Archive for the ‘Daniel 3’ Category

Proclaiming God Among the Peoples   1 comment

Above:  The Fiery Furnace

Image in the Public Domain

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Blessed Lord, who caused all holy Scriptures to be written for our learning:

Grant us so to hear them, read, mark, learn, and inwardly digest them,

that we may embrace and ever hold fast the blessed hope of life,

which you have given us in our Savior Jesus Christ,  who lives and reigns

with you and the Holy Spirit, one God, for ever and ever.  Amen.

The Book of Common Prayer (1979), page 236

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Daniel 3:19-30

Psalm 57:8-11

Revelation 11:15-19

Luke 1:5-20, 57-66

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Wake up, my spirit;

awake, lute and harp;

I myself will waken the dawn.

I will confess you among the peoples, O LORD;

I will sing praise to you among the nations.

For your loving-kindness is greater than the heavens,

and your faithfulness reaches the clouds.

Exalt yourself above the heavens, O God,

and your glory over all the earth.

–Psalm 57:8-11, The Book of Common Prayer (1979)

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In Revelation 11 we read the announcement that

Sovereignty over the world has passed to our Lord and his Christ, and he shall reign for ever.

–Verse 15b, The Revised English Bible (1989)

Nevertheless, we must wait until Chapter 21 for that sovereignty to become apparent.

The sovereignty of God is indeed a challenging concept.  In the Gospels the Kingdom of God is already partially present.  The Roman Empire and its agents, one of whom goes on to order the execution of St. John the Baptist, born in Luke 1, is fully present.

Truly bad people who wield authority always seem to present somewhere.  Nebuchadnezzar II, hardly a nice man, is a figure of ridicule in the Book of Daniel.  He is fickle and seems unaware of the extent of his authority at times.  He is willing to send people to die for refusing to serve the gods, so how nice can he be? He, as monarch, can change the law, too.  Later in the Book of Daniel (Chapter 4) he goes insane.  Also troubled and in one of the readings (sort of) is King Saul, a disturbed and mentally unwell man.  The not attached to Psalm 57 contextualizes the text in 1 Samuel 22-24 and 26, with David leading a group of outlaws while on the run from Saul.  In the story David saves the life of the man trying to kill him.  (Aside:  Chapters 24 and 26 seem to be variations on the same story.  The Sources Hypothesis explains the duplication of material.)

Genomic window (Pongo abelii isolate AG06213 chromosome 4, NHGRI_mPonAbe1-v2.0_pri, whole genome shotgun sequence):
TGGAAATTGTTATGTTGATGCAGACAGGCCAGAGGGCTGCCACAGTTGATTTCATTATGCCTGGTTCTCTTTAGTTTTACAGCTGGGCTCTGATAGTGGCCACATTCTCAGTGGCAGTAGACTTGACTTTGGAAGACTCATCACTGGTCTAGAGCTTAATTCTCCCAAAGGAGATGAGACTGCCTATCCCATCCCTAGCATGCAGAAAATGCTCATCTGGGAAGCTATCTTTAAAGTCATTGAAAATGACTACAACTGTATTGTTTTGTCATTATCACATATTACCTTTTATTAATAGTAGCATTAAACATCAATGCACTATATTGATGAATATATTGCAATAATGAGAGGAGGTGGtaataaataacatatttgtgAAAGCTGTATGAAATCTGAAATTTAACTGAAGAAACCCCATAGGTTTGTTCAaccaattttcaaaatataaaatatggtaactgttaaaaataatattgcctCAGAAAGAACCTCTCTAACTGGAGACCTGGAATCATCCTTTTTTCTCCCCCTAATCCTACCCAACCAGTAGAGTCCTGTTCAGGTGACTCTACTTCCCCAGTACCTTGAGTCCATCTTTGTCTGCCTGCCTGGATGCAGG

One might detect a certain thread common to three of the readings:  The lives of the faithful are at risk.  That theme is implicit in Luke 1.  God will not always deliver the faithful, hence the martyrs in Revelation 14.  The sovereignty of God will not always be obvious.  But we who claim to follow Christ can do so, by grace, and proclaim God among the peoples in a variety of circumstances.

KENNETH RANDOLPH TAYLOR

APRIL 29, 2017 COMMON ERA

THE FEAST OF SAINTS BOSA OF YORK, JOHN OF BEVERLEY, WILFRID THE YOUNGER, AND ACCA OF HEXHAM, ROMAN CATHOLIC BISHOPS

THE FEAST OF SAINT CATHERINE OF SIENA, ROMAN CATHOLIC NUN

THE FEAST OF TIMOTHY REES, ANGLICAN BISHOP OF LLANDAFF

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Adapted from this post:

https://adventchristmasepiphany.wordpress.com/2017/04/29/devotion-for-the-second-sunday-of-advent-ackerman/

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Resisting the Darkness with Light   1 comment

Candle Flame and Reflection

Above:  Candle Flame and Reflection

Image in the Public Domain

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The Collect:

Eternal God, your kingdom has broken into our troubled world

through the life, death, and resurrection of your Son.

Help us to hear your word and obey it,

and bring your saving love to fruition in our lives,

through Jesus Christ, our Savior and Lord, who lives and reigns

with you and the Holy Spirit, one God, now and forever.  Amen.